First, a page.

On a February afternoon in 1938, Arizona athletic director Pop McKale announced the school’s upcoming football schedule but strangely left the final week blank.

It didn’t include Arizona State, and McKale awkwardly declined to comment on ASU’s conspicuous absence.

Two months later, the Wildcats announced their final game would be against Montana.

Thus began four years of fear and loathing unmatched in the football rivalry between Arizona and ASU, a contempt that went beyond anything generated across the last 80 years, and, yes, that includes the long domination of Frank Kush and the Larry Smith-inspired “Streak” of 1982-90.

By comparison, the much-documented unfriendly relationship between Arizona coach Rich Rodriguez and ASU’s Todd Graham seems innocuous.

From 1938-41, Arizona refused to schedule the Sun Devils — then the Bulldogs — because the school pirated three top prospects from the UA’s campus six weeks before the 1937 opening game against, yep, ASU.

“Pop decided not to play them again until those three kids were gone,” Arizona’s 1940 all-conference halfback John Black told me in 1999. “He said ‘screw ‘em’ but in much harsher terms.”

It was a football conspiracy for the ages.

On a late August night in 1937, ASU student manager Tom Lillico devised a plan to get former Glendale High School all-state football players Walt Ruth, Wayne Pitts and Rex Hopper out of their UA dormitories and onto the ASU roster.

In 1979, Lillico told The Arizona Republic he got permission to borrow ASU coach Rudy Lavik’s car to carry out the most daring case of football poaching in Arizona history.

“They kidnapped those three kids,” Black said.

“Coach Lavik didn’t know anything about it,” Lillico said 40 years later. “We had to borrow his car because he was the only guy we knew who had a car that could make it to Tucson and back.”

Lillico drove to Tucson and returned overnight with Pitts, Ruth and Hopper. All were said to be unhappy because the UA had not yet promised them full scholarships. They spent the late summer working menial jobs in Tucson as arranged by A. Louis Slonaker, the UA’s “graduate manager,” which was essentially an assistant athletic director’s position.

Once UA coach Tex Oliver realized his three prized Glendale recruits were gone, Slonaker phoned ASU President Grady Gammage, who acknowledged he had met at his house with Pitts, Ruth and Hopper the day they arrived from Tucson.

Gammage guaranteed full scholarships and, according to a Republic story in 1979, told them “we’re going to have a football team up here.”

Dean Smith, author of the 1970s book “Eight Decades of Sun Devil Football,” wrote that kidnapping three UA players “was a chance to put the haughty Wildcats in their place.”

McKale and the Wildcats staged a scheduling boycott. They did not play ASU in 1938, 1939 and 1940, replacing them with Montana, Loyola Marymount and Marquette. ASU added Gonzaga, West Texas A&M and Whittier to its schedule.

The tension grew. Dwight “Red” Harkins, who owned College Theatre in Tempe — the same Harkins whose family now owns the Harkins Theatre chain — developed a five-minute movie trailer challenging Arizona to play ASU.

Harkins proposed a 1940 December bowl game, Arizona vs. ASU, matching the 7-2 Wildcats against 7-1-2 ASU. McKale declined, even though ASU was officially declared Border Conference champions, and the UA was promised $15,000, a small fortune in 1940.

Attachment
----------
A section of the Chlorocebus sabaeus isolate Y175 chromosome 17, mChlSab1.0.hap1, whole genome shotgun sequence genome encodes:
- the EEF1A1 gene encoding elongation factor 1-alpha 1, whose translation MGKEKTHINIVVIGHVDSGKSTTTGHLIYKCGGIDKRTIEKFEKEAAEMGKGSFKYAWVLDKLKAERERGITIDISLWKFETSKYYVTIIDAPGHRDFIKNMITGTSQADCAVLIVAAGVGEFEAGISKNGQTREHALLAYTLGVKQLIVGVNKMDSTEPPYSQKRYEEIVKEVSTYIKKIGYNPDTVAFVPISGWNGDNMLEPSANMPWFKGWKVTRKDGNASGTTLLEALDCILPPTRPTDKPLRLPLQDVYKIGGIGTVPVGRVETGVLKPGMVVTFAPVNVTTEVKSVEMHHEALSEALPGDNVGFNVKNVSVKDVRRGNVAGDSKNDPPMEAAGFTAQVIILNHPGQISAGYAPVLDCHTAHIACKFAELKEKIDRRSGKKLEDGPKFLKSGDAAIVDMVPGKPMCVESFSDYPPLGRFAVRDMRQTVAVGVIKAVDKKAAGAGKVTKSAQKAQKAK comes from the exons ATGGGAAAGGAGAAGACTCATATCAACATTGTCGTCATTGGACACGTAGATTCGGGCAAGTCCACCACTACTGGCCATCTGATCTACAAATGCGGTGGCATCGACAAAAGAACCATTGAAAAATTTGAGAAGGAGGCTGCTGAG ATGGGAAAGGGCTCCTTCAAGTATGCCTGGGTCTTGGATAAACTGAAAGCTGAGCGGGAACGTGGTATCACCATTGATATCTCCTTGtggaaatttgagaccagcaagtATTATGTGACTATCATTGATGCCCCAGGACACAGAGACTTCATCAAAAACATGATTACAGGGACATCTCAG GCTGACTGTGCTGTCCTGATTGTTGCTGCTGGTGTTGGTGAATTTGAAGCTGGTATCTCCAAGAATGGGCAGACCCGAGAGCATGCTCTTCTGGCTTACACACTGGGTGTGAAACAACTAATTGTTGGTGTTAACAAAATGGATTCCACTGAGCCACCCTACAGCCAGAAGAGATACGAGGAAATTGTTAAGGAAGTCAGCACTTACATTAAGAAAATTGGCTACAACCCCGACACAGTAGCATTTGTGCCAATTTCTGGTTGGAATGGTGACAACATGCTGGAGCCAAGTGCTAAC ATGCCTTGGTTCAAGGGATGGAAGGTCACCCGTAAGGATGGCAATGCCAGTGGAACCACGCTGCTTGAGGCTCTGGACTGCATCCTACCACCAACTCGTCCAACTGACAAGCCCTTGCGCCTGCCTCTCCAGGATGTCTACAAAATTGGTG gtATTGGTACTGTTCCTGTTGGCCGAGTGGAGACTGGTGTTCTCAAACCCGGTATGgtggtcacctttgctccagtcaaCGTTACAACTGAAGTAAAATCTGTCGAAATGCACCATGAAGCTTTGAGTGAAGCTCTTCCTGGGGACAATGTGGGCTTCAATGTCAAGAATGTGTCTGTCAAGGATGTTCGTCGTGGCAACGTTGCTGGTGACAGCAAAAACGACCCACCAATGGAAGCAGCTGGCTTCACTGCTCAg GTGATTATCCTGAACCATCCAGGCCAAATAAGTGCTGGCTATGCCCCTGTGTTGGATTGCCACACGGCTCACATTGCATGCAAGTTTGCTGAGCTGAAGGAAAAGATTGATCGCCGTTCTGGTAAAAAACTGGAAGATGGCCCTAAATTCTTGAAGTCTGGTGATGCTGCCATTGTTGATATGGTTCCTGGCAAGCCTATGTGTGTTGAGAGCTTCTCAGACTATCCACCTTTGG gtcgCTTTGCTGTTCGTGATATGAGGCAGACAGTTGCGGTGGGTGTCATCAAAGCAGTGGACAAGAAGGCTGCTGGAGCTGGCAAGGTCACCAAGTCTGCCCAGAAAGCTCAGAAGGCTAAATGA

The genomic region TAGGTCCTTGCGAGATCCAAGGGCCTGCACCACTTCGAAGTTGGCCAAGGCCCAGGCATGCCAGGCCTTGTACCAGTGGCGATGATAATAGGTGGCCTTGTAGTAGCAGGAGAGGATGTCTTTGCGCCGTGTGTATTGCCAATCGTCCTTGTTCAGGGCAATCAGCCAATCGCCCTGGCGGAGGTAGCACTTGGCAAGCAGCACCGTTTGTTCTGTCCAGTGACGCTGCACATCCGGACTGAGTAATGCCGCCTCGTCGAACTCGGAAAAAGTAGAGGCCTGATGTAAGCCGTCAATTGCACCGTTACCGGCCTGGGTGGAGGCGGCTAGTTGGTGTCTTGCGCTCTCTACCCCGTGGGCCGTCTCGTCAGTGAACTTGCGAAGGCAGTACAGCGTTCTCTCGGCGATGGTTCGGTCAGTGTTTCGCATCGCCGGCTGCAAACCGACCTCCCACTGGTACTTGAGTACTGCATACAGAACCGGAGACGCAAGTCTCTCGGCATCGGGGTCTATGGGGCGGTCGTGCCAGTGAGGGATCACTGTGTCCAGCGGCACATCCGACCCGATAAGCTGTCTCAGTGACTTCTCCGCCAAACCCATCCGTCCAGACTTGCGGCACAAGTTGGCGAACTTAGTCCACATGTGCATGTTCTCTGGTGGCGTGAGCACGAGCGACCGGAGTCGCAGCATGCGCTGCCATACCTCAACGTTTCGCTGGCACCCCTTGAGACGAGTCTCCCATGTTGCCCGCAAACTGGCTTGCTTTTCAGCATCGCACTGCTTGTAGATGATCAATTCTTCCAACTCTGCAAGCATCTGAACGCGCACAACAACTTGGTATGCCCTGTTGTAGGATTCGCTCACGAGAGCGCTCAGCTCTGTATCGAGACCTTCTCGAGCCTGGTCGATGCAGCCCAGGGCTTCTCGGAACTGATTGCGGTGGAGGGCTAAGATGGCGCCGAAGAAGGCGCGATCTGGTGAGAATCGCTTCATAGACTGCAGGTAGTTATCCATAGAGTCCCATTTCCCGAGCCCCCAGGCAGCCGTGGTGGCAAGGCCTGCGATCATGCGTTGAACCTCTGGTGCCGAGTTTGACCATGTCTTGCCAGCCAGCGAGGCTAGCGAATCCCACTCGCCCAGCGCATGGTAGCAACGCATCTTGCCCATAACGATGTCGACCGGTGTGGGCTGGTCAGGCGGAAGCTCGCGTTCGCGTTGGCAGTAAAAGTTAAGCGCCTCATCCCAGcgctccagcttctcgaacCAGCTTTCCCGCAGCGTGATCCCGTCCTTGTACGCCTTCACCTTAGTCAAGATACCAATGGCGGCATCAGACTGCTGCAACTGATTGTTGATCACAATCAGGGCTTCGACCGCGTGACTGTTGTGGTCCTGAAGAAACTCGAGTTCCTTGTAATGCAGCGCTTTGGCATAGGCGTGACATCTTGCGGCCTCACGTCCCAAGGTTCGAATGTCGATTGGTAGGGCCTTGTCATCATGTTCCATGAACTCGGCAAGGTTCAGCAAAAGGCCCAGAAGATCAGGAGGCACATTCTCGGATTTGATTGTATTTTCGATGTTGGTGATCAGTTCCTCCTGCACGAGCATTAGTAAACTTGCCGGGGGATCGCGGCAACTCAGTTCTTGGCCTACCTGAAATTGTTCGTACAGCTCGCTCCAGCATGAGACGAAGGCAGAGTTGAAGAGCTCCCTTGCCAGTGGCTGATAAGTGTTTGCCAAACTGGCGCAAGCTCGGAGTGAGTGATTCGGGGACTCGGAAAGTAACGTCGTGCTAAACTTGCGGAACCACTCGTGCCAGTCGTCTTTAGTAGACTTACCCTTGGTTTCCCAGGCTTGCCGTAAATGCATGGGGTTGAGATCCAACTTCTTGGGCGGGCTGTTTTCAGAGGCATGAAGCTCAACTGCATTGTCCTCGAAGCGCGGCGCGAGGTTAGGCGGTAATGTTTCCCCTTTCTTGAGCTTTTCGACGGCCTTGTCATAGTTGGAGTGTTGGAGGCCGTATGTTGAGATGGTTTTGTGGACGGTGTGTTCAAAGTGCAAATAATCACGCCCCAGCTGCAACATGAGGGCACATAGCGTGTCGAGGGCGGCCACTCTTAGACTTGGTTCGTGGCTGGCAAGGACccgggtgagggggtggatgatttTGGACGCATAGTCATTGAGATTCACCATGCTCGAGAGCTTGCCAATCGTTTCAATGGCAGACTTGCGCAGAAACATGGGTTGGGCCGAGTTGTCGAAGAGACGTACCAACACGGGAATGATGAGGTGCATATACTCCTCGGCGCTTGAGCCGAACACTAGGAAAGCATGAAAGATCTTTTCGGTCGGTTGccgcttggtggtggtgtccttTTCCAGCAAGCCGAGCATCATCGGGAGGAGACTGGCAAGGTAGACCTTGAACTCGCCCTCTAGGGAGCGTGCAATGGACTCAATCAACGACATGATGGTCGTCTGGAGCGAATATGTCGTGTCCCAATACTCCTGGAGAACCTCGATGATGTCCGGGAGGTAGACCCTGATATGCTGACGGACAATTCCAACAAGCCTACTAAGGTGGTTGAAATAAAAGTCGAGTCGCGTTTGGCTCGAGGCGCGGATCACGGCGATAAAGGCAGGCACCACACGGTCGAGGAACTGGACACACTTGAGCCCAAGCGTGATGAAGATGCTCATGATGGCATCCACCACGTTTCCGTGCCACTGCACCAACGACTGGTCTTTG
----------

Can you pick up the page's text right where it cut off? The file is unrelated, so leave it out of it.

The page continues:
By 1941, Ruth, Pitts and Hopper — all of whom played for coach UA alumnus Red Couch’s undefeated 1936 Glendale High powerhouse — were gone. McKale added ASU to the schedule for Oct. 25, 1941 in Tempe.

Payback. Revenge. Madness.

Arizona’s ambitions were never higher. McKale scheduled the school’s ’41 opener at Notre Dame and the Wildcats played the Irish tough, losing 38-7. They won the next three easily, by a combined 104-13.

ASU entered the game 2-2-1, having lost to Texas A&M-Kingsville and West Texas A&M. All 12,000 tickets to Goodwin Stadium were sold in advance. The Star’s day-of-game advance story was provocative:

“An ancient feud, smoldering with subterranean volcanic fury for the last four years, erupts tonight when Arizona unleashes its devastating aerial might against the Arizona State Bulldogs of Tempe.”

UA fans were so eager to get to Tempe that they arranged for the highway patrol to convoy hundreds of vehicles on the old highway from Tucson to Phoenix, escorted by police starting at noon and beginning each half hour until 3 p.m.

The Star’s story continued: “The Wildcats have listened to insinuations and insults for four years about being afraid of Tempe. Tonight, they’re determined to a man to show no mercy.”

Arizona won 20-7.

The headline in the next day’s Star said:

WILDCAT ROOTERS

RUSH FIELD

TEAR DOWN

GOAL POSTS

Seeing the celebration, hundreds of ASU fans stormed onto the turf in attempt to regain possession of the goal posts. Police were powerless to stop the brawl. Someone at ASU turned off the lights.

“It was a wild, milling melee,” the Star reported.

An hour later, as hundreds of Tucsonans boarded a late train home, ASU fans threw rocks and fruit at the train, injuring several of UA fans.

Later in the week, the Star reported that “it was a corking good game” and blamed the post-game brawls on “hostilities fostered by hoodlums.”

As for the three players ASU kidnapped from the UA dormitory: Hopper played one season and left school. Ruth was a three-year starter. Pitts became an all-Border Conference halfback and later principal at an elementary school in Avondale.

In 1978, suffering from heart disease, Pitts scheduled a quadruple bypass. The man who never played a game of football for or against Arizona, had his life-saving surgery at the UA’s University Medical Center.

Contact sports columnist Greg Hansen at 520-573-4362 or ghansen@tucson.com. On Twitter: @ghansen711

Outbrain